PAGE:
Tuesday, 8 September 2009


It's taken me two weeks to come to terms with this but now I feel that I can finally write about what has happened. A death in the family is a hard thing to recover from and who knows if any of the remaining Legges will ever get over the death of George.

At first, I was jealous of George. Why wouldn't I be? He was the focus of so much attention and arrived into the family just five years after I left the family home. It used to be a special event when I came over from the big London with tales of how I nearly met Nick Berry or about the time that I didn't write for Radio 4. That used to excite my family and it made me feel like a big shot even though I knew that I wasn't. But George's arrival stopped that. When I came home to Newtownards the first thing my father would say was "Have you said hello to George yet?" I would get frustrated and with a lack of something funny to say I would just come out with something crap like "He's just a fish". My father's eyes would roll and he'd sigh into his paper. After a while, I did make a special effort to say hello to George. As much as I hated my family's, especially Dad's, attention to this newbie I too was secretly swayed by his aura. There was something calming about George. It sounds stupid but he was actually a good person to talk to and when you had something to say he wouldn't interrupt. He'd just listen. That's what made him different to any other member of the family. He'd listen and if you had anything personal to say then you knew it would go no further. I was jealous of George but I think I'm big enough to admit that he was trustworthy.

Soon, George was to become popular outside the family too. Neighbours all had a soft spot for him and visitors would always spend time with him. My family often holiday in America and, as a result, a large percentage of the population have at one time or another stayed in my parents house. There are few postcards that my parents receive from all round the world that don't mention George by name and best wishes sent specifically to him. The rest of the family never ever get a mention but George is thought of and cared about my travellers who have met him maybe just once.

When I left Newtownards to be a famous comedian in London, my siblings decided to have thousands of babies. Some grew up to have several hundred children of their own. This is one of the worst parts of living away from your family, you miss important people growing up. As a result of this some of my nieces barely know who I am and their children don't seem to even care that I vaguely know Frankie Boyle. It is a gulf that I'm all too aware of when I return. A gulf that is pointed out to me all too well by George's huge popularity. These children who are related to me push the stranger to one side and go to the real uncle who was always there for them. They go to George. They love George. They talk only about George. "Where's George?", they say. "And who is the ugly old man who doesn't have an accent?"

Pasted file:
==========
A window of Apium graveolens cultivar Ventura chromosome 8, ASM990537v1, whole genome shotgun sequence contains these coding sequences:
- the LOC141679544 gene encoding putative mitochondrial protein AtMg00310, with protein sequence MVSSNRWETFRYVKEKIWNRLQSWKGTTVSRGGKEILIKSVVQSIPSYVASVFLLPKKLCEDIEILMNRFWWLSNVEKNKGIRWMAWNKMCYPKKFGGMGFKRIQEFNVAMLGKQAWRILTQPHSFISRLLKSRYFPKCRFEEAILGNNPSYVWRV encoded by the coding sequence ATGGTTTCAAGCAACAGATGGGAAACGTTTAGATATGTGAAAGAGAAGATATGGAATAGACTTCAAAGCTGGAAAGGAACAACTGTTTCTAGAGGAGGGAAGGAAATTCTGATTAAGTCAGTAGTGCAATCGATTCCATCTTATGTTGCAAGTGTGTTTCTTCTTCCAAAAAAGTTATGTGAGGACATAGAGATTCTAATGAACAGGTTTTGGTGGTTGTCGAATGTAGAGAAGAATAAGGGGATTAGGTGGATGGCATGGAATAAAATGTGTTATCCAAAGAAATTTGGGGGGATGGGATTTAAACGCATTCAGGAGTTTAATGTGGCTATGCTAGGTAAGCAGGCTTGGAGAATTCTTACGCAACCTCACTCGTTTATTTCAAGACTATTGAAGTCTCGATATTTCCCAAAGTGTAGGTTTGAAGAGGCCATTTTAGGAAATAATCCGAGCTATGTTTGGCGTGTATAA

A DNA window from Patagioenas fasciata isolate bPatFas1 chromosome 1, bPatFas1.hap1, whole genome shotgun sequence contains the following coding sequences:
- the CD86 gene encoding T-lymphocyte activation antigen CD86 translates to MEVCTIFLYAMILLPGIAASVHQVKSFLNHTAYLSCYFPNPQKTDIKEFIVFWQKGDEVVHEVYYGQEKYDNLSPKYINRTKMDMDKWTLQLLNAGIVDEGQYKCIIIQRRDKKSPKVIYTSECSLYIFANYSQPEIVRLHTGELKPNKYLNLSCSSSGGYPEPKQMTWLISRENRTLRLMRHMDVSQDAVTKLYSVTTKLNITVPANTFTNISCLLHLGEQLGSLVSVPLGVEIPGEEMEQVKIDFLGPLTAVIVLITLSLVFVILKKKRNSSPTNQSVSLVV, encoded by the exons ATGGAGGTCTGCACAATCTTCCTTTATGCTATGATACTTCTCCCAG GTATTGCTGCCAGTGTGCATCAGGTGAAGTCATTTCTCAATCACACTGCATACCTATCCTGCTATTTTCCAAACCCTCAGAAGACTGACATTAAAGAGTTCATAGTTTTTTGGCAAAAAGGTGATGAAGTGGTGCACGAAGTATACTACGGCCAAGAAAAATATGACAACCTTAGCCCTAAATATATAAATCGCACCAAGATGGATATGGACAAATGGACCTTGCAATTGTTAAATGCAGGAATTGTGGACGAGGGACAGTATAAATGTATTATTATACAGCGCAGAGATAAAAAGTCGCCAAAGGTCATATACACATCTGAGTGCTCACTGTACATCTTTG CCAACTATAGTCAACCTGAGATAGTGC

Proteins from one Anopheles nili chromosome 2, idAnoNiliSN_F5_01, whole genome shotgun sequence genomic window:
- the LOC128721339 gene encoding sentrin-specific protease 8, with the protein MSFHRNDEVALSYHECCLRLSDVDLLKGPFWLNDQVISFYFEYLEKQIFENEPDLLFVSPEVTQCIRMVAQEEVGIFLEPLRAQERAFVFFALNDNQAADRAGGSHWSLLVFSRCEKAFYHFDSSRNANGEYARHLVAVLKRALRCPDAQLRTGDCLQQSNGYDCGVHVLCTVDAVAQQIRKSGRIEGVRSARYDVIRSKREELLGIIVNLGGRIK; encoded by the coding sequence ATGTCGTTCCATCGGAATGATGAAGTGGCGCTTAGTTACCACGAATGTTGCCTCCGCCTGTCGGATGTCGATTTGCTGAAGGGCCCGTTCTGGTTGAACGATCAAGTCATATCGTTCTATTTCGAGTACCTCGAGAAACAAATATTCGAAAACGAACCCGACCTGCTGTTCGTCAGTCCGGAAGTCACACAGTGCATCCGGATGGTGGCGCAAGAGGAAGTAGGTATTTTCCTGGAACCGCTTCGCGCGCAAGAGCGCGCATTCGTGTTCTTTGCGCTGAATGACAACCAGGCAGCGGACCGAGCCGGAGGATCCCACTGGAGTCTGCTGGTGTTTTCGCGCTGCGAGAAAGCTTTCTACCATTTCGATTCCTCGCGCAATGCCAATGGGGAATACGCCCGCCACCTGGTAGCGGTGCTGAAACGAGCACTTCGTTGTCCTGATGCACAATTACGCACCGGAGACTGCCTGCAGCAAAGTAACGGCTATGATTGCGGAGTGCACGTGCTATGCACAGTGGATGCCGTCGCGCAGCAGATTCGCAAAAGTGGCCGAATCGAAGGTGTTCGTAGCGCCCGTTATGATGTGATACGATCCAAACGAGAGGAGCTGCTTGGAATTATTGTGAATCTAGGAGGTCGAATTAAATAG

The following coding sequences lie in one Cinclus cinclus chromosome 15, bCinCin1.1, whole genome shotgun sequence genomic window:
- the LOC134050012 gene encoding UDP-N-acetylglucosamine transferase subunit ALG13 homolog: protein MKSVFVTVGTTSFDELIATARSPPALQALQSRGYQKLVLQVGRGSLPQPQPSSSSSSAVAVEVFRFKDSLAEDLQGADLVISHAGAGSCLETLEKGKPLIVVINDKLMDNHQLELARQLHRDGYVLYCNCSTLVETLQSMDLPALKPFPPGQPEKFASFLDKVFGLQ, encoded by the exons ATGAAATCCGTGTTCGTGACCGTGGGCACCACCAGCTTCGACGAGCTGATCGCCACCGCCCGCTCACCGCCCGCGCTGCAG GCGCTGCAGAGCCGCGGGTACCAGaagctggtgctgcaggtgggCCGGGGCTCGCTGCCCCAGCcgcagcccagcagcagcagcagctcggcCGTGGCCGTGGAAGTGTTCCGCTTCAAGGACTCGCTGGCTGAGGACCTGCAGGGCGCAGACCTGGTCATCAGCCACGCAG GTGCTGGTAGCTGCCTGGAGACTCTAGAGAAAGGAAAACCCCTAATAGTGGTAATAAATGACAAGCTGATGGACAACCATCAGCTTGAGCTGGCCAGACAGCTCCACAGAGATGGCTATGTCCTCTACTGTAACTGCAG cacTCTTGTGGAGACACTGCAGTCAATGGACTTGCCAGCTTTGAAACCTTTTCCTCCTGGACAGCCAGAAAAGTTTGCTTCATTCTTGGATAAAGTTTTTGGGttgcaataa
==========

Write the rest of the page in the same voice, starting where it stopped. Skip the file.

Maybe, the reason that I do have time for George is that as much as he's loved he hasn't once let it go to his head. He spends almost all of his time on top of the cistern in my parent's loo. He even sleeps there. Even my brother Martin had it slightly better than that. He is easily the most unhygienic of Legges often found in his own shit but looking like it was the most normal thing in the world. Airs and graces, George had none. He never cleaned up around him ever. In a way, that was part of his charm.

Yes, I used to mumble "He's only a fish" but he was a fish that lived for 15 years in a bowl that was never cleaned and was kept in a toilet and received fan mail from America. And he wasn't only a fish. He was a GOLDfish. Surely the most prized of all fish.

Two weeks ago George got ill. He was swimming on his side and, after 15 years, my dad decided to clean his little tank and see if George would respond to fresh water. He did. He swam livelier than he had for a long time. He swam like there was no tomorrow.

The next morning he had passed away.

I have spoken to my dad since George's passing and he's not the same. "We have lost a Legge", he said. A sentence that is totally understandable written down but quite upsetting when he just said it to me. He needs time to come to terms with the loss. To grieve. I took some happiness when dad said that he and mum would be trying for another goldfish soon. Again, the way he said it was very upsetting.

George Legge 1994-2009 RIP.


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